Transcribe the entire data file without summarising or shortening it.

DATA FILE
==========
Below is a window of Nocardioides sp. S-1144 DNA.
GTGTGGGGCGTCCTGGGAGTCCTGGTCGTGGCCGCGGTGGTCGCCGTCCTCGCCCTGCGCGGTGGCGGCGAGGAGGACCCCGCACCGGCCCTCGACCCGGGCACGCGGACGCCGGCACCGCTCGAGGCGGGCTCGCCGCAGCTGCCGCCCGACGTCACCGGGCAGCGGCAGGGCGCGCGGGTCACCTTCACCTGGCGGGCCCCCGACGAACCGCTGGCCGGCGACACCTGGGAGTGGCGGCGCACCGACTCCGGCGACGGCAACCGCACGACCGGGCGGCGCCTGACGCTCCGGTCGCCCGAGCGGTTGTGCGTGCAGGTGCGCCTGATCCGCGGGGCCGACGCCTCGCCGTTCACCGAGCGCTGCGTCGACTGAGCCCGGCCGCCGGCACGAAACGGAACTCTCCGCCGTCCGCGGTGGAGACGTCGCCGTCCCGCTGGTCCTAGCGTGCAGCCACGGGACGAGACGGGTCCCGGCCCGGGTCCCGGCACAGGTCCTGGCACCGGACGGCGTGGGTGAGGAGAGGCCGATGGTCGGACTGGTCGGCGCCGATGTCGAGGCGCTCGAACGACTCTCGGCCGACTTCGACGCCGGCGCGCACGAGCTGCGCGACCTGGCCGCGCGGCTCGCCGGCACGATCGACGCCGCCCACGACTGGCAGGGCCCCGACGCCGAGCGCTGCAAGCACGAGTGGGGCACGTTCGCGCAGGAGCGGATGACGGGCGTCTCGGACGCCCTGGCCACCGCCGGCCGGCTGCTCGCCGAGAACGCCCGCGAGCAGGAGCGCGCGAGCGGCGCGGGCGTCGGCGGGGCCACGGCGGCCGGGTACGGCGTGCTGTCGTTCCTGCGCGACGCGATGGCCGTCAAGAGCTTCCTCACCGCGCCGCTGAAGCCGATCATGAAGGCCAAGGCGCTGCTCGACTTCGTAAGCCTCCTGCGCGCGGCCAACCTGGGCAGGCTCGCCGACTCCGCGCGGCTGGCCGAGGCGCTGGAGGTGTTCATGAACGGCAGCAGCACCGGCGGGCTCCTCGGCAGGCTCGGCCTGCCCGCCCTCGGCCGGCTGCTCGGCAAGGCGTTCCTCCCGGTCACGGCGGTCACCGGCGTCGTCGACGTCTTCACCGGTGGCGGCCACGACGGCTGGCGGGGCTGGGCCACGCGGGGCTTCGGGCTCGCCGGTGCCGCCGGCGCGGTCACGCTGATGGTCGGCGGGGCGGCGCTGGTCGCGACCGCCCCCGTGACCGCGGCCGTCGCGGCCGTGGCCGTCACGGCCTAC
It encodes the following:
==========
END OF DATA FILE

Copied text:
Below is a window of Nocardioides sp. S-1144 DNA.
GTGTGGGGCGTCCTGGGAGTCCTGGTCGTGGCCGCGGTGGTCGCCGTCCTCGCCCTGCGCGGTGGCGGCGAGGAGGACCCCGCACCGGCCCTCGACCCGGGCACGCGGACGCCGGCACCGCTCGAGGCGGGCTCGCCGCAGCTGCCGCCCGACGTCACCGGGCAGCGGCAGGGCGCGCGGGTCACCTTCACCTGGCGGGCCCCCGACGAACCGCTGGCCGGCGACACCTGGGAGTGGCGGCGCACCGACTCCGGCGACGGCAACCGCACGACCGGGCGGCGCCTGACGCTCCGGTCGCCCGAGCGGTTGTGCGTGCAGGTGCGCCTGATCCGCGGGGCCGACGCCTCGCCGTTCACCGAGCGCTGCGTCGACTGAGCCCGGCCGCCGGCACGAAACGGAACTCTCCGCCGTCCGCGGTGGAGACGTCGCCGTCCCGCTGGTCCTAGCGTGCAGCCACGGGACGAGACGGGTCCCGGCCCGGGTCCCGGCACAGGTCCTGGCACCGGACGGCGTGGGTGAGGAGAGGCCGATGGTCGGACTGGTCGGCGCCGATGTCGAGGCGCTCGAACGACTCTCGGCCGACTTCGACGCCGGCGCGCACGAGCTGCGCGACCTGGCCGCGCGGCTCGCCGGCACGATCGACGCCGCCCACGACTGGCAGGGCCCCGACGCCGAGCGCTGCAAGCACGAGTGGGGCACGTTCGCGCAGGAGCGGATGACGGGCGTCTCGGACGCCCTGGCCACCGCCGGCCGGCTGCTCGCCGAGAACGCCCGCGAGCAGGAGCGCGCGAGCGGCGCGGGCGTCGGCGGGGCCACGGCGGCCGGGTACGGCGTGCTGTCGTTCCTGCGCGACGCGATGGCCGTCAAGAGCTTCCTCACCGCGCCGCTGAAGCCGATCATGAAGGCCAAGGCGCTGCTCGACTTCGTAAGCCTCCTGCGCGCGGCCAACCTGGGCAGGCTCGCCGACTCCGCGCGGCTGGCCGAGGCGCTGGAGGTGTTCATGAACGGCAGCAGCACCGGCGGGCTCCTCGGCAGGCTCGGCCTGCCCGCCCTCGGCCGGCTGCTCGGCAAGGCGTTCCTCCCGGTCACGGCGGTCACCGGCGTCGTCGACGTCTTCACCGGTGGCGGCCACGACGGCTGGCGGGGCTGGGCCACGCGGGGCTTCGGGCTCGCCGGTGCCGCCGGCGCGGTCACGCTGATGGTCGGCGGGGCGGCGCTGGTCGCGACCGCCCCCGTGACCGCGGCCGTCGCGGCCGTGGCCGTCACGGCCTAC
It encodes the following: